I have to credit my friend, Josh Brewer, for a lot of the music I listen to these days. He has turned me on to some amazing singer-songwriters; I was never much of a radio listener or concertgoer in college, so I had a lot of catching up to do in my twenties. Josh has introduced me to such amazing musicians/bands as Pierce Pettis, David Wilcox, Patty Griffin, Ryan Adams, Son Volt, Ray Lamontagne, Anaïs Mitchell, Wilco and Denison Witmer (and I’m sure some of these will show up in their own Wednesday slot before the year is over). However, one of the bands I cherish most, thanks to him, is a little group called Over the Rhine. They have been around for a while, but have really begun to draw a larger fan base since Paste magazine praised their magnum opus, Ohio, by giving it five stars. The core of Over the Rhine is the husband-wife duo of Linford Detweiler and Karin Bergquist. They have consistently created some of the most exquisite and intelligent music over the past ten years, including such amazing albums as Drunkard’s Prayer and The Trumpet Child.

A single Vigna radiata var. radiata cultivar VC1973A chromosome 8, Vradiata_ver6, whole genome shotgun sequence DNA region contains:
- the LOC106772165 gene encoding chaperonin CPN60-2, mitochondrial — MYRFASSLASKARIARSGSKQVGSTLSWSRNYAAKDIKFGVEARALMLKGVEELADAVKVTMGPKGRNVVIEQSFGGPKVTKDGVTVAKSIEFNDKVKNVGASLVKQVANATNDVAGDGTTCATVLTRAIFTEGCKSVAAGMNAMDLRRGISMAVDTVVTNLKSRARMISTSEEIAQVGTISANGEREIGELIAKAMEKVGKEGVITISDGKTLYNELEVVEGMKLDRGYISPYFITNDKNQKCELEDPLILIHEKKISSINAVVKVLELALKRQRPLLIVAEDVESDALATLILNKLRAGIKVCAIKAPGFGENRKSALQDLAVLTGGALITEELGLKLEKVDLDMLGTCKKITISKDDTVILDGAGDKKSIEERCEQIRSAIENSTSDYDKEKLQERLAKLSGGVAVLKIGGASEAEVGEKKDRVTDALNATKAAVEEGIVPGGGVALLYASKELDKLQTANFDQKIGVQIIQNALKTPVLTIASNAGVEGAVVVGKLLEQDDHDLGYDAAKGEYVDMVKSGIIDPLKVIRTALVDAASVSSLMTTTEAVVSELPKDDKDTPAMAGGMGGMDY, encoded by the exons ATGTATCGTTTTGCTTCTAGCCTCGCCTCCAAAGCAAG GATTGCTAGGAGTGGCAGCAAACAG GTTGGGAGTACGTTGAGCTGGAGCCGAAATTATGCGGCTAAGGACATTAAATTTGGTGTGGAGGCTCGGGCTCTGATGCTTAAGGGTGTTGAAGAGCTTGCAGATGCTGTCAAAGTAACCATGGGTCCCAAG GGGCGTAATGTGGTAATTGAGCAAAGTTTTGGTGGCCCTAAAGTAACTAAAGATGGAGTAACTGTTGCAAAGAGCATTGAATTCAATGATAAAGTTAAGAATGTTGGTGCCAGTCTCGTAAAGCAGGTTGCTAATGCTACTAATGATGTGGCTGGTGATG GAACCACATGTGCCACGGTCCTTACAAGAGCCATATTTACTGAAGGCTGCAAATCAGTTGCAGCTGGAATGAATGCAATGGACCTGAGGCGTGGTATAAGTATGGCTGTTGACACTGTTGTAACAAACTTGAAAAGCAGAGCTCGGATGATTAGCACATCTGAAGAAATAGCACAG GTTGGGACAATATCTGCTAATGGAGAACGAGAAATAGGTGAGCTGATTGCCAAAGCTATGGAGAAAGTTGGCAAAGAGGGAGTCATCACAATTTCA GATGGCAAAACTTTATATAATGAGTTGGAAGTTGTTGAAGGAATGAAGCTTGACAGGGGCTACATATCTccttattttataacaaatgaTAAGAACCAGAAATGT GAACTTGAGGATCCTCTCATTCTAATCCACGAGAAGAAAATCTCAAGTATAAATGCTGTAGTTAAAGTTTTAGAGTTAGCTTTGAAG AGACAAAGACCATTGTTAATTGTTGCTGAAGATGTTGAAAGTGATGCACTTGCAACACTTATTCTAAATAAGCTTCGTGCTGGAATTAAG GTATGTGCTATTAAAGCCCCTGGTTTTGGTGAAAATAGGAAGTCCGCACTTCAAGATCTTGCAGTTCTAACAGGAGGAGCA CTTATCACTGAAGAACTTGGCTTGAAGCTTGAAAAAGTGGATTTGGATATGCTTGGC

What makes Over the Rhine’s music so arresting is how delicate each song seems to touch the ear. Whether given a beat and driven by a bluesy guitar, or flowing along to a gentle piano melody, their jazz/folk/blues/classical sound pours from the speaker like audible adornment, filling the room and making it a more beautiful, restful place than it was in silence. Karin’s vocals are as satisfying as a good, dry wine, and their blended instrumentation is inspired. Their music fits almost any occasion, from road trips to dinner parties, background music at work or as a centerpiece for a relaxing evening at home. And it is a privileged person who has the opportunity to see them live (Ash Wednesday 2007 at the Mucky Duck in Houston, a Guinness in hand and “I’m on a Roll” coming from the little stage – a concert memory I’ll never forget).
If you are interested in checking out Over the Rhine, I suggest The Trumpet Child – I believe it has the most compelling and radio-friendly songs, though I am also thoroughly enjoying their newest release, The Long Surrender (especially the haunting “Only God Can Save Us Now”). Or you could go right to their masterpiece, Ohio, a two-disc epic with gem after shining gem – it’s like a treasure chest that can sing.
In the meantime, here’s the opening song from The Trumpet Child, live: